The New Zealand Dental Services
Oral Hygiene and Care of the Teeth
Oral Hygiene and Care of the Teeth
Among the instructions issued to dental officers was one relating to the arrangement of lectures to be given to the troops at regular intervals on oral hygiene and the care of the teeth. This most important subject was sadly neglected. The emphasis was on repair rather than prevention, for dental disease was firmly established, and popular opinion was that it was an inevitable companion of civilisation. The subject of preventive dentistry was therefore difficult to teach with any degree of interest. The enthusiast was regarded with polite tolerance of his idealism but with a firm conviction that his panacea would be irksome and probably of doubtful value.page 116
That dental disease can be reduced by proper attention to diet and prophylaxis is beyond doubt. That a series of lectures on the subject can effect this reduction is no more likely in the Army than in civilian life. The man who can stand up in front of a crowd of his fellows, neutralise their apathy, interest them in a technical subject, win their co-operation and fire their enthusiasm must have an exceptional personality. The average dental officer regarded lecturing as a formidable ordeal and, however well versed in his subject, was seldom impressive. A sample lecturette was included in the appendix to ‘Instructions to Officers’ but could not be repeated too often and, even though it contained excellent material, needed a trained delivery to carry conviction.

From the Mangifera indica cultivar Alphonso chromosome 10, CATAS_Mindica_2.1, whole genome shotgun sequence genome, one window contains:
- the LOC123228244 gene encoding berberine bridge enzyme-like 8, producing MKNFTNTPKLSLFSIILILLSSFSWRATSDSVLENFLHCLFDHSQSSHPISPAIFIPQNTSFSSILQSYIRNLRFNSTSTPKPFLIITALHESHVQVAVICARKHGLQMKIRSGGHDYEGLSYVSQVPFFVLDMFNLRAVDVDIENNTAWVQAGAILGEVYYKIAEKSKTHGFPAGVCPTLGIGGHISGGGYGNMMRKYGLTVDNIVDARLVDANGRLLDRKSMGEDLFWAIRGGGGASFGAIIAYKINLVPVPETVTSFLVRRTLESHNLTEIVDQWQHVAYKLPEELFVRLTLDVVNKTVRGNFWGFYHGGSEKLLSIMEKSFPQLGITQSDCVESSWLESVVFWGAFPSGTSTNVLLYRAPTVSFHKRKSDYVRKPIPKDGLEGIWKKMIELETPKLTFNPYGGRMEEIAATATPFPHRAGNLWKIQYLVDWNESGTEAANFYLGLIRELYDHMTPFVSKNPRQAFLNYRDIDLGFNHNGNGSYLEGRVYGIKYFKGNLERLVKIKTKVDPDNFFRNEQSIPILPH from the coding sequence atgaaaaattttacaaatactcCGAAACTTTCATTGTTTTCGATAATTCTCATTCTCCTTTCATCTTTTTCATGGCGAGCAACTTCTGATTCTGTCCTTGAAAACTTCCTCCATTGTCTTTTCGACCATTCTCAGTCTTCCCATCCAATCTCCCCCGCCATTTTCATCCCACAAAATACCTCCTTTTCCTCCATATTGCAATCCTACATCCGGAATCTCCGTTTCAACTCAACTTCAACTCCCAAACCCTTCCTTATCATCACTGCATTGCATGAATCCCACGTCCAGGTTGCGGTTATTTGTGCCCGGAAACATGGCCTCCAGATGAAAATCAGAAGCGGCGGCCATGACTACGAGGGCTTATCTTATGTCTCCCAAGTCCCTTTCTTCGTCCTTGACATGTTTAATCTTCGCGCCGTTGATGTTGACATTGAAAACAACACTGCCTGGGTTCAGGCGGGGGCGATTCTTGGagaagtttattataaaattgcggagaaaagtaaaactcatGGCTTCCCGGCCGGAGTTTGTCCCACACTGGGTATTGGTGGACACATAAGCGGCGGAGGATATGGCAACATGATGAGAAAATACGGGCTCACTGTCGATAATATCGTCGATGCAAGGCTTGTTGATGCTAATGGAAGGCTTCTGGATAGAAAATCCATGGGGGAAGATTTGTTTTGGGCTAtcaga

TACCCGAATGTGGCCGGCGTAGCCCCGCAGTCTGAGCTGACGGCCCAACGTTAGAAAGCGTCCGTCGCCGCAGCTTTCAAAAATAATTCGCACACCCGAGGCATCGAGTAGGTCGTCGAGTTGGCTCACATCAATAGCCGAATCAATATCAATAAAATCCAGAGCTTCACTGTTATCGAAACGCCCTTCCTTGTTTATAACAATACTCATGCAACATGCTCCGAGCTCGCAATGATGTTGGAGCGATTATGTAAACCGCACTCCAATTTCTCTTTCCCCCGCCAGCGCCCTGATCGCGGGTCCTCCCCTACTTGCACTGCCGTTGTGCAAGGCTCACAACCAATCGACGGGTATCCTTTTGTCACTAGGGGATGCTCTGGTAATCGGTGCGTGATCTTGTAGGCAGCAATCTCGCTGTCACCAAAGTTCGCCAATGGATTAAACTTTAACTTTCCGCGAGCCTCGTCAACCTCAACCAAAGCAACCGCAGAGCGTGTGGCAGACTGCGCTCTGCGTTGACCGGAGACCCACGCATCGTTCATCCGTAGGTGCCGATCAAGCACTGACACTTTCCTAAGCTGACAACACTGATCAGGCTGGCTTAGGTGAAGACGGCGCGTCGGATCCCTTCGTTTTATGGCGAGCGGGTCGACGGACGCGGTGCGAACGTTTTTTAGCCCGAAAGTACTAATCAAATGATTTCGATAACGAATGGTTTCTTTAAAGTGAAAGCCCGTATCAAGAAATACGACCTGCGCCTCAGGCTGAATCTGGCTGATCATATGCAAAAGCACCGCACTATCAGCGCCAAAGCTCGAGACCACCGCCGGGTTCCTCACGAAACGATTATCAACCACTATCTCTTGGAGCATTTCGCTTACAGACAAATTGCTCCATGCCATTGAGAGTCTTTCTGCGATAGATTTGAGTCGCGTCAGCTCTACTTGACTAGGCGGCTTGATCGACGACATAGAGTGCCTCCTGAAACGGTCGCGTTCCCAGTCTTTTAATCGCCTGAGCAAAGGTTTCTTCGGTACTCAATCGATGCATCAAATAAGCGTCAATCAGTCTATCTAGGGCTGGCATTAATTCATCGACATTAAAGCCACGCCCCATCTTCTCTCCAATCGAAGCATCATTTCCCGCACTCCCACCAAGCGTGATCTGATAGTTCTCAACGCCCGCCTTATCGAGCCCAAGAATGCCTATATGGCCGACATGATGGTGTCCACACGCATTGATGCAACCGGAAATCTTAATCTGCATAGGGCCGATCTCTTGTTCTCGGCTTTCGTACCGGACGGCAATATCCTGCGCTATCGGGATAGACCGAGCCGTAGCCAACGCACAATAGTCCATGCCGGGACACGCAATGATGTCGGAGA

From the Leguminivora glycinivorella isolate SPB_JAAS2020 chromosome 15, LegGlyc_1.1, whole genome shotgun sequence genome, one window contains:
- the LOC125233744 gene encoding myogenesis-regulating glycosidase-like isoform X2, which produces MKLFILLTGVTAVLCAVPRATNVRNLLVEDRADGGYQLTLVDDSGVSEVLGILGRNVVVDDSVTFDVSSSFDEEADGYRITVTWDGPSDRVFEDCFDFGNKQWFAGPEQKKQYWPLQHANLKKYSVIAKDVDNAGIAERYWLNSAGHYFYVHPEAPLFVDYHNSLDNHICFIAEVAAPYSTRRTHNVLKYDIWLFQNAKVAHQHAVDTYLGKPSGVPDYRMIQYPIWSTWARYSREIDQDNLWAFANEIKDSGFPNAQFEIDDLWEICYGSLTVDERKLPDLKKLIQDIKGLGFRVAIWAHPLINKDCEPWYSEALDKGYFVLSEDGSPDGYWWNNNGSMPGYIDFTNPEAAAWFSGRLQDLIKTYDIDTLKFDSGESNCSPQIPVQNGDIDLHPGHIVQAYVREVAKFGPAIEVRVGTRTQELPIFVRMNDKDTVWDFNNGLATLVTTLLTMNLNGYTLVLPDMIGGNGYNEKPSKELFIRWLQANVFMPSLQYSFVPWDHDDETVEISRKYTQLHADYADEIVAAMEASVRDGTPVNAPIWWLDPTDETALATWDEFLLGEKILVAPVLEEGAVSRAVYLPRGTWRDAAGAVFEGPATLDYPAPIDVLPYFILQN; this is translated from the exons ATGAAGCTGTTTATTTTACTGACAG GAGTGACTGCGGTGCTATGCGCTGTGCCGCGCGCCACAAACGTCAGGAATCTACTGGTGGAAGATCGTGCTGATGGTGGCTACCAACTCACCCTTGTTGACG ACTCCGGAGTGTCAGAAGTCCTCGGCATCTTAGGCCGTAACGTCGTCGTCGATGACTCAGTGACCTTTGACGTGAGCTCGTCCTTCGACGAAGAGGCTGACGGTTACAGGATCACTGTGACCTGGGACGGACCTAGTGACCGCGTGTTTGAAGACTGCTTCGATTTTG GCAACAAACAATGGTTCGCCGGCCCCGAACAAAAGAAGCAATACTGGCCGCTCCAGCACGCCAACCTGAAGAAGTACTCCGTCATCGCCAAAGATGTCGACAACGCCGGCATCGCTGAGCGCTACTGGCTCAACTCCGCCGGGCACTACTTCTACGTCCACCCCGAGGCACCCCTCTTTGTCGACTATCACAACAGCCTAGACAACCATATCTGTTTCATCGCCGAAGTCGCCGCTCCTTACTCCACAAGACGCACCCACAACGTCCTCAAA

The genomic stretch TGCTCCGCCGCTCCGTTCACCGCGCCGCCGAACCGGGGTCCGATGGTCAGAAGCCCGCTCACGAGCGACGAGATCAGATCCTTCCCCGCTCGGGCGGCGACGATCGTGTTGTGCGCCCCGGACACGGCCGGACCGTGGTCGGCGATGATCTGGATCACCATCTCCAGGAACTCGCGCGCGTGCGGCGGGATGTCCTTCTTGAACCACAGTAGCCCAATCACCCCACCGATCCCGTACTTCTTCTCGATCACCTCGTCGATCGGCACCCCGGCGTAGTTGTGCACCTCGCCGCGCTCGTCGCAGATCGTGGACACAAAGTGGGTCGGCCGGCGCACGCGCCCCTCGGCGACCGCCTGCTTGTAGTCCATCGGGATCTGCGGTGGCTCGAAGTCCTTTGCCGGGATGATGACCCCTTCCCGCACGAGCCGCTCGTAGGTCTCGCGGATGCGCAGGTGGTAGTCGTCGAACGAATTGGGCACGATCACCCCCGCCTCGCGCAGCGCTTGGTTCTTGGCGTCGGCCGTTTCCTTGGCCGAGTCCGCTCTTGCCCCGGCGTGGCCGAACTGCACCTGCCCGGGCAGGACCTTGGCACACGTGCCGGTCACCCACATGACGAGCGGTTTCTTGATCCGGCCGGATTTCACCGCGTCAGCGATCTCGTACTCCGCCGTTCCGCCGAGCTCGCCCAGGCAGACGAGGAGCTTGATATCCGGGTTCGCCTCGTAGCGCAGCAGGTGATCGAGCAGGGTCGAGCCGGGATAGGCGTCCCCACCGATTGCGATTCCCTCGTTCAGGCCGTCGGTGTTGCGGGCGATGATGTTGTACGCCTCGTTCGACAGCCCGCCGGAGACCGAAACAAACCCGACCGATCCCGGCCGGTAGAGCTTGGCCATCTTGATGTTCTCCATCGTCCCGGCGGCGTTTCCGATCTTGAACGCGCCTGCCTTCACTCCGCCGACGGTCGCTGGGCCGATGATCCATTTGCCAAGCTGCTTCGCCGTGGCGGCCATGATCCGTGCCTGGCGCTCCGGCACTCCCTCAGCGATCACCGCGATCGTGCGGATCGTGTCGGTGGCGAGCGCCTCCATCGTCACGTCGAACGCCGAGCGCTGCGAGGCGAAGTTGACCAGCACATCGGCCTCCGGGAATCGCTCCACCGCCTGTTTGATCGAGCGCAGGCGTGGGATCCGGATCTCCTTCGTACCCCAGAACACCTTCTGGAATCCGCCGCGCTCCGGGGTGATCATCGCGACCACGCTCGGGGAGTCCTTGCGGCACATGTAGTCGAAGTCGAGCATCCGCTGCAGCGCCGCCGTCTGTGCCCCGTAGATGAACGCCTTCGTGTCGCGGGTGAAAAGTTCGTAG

Why not therefore appoint a dental officer with the technical qualifications and lecturing ability to carry out this important duty? Specialists were appointed as oral surgeons, others as teachers of prosthetics, but the most important subject was given an ancillary role. The dental officer was busy mopping up an ocean of dental caries. Dry land was a chimera, even then consisting in his fancy of quicksand. It is small wonder that he doubted his ability to stem this mighty tide with his puny strength and begrudged the time from his well-earned recreation for the necessary effort. The duty was not neglected and many lectures were given. The point is that it is very doubtful if they did any good.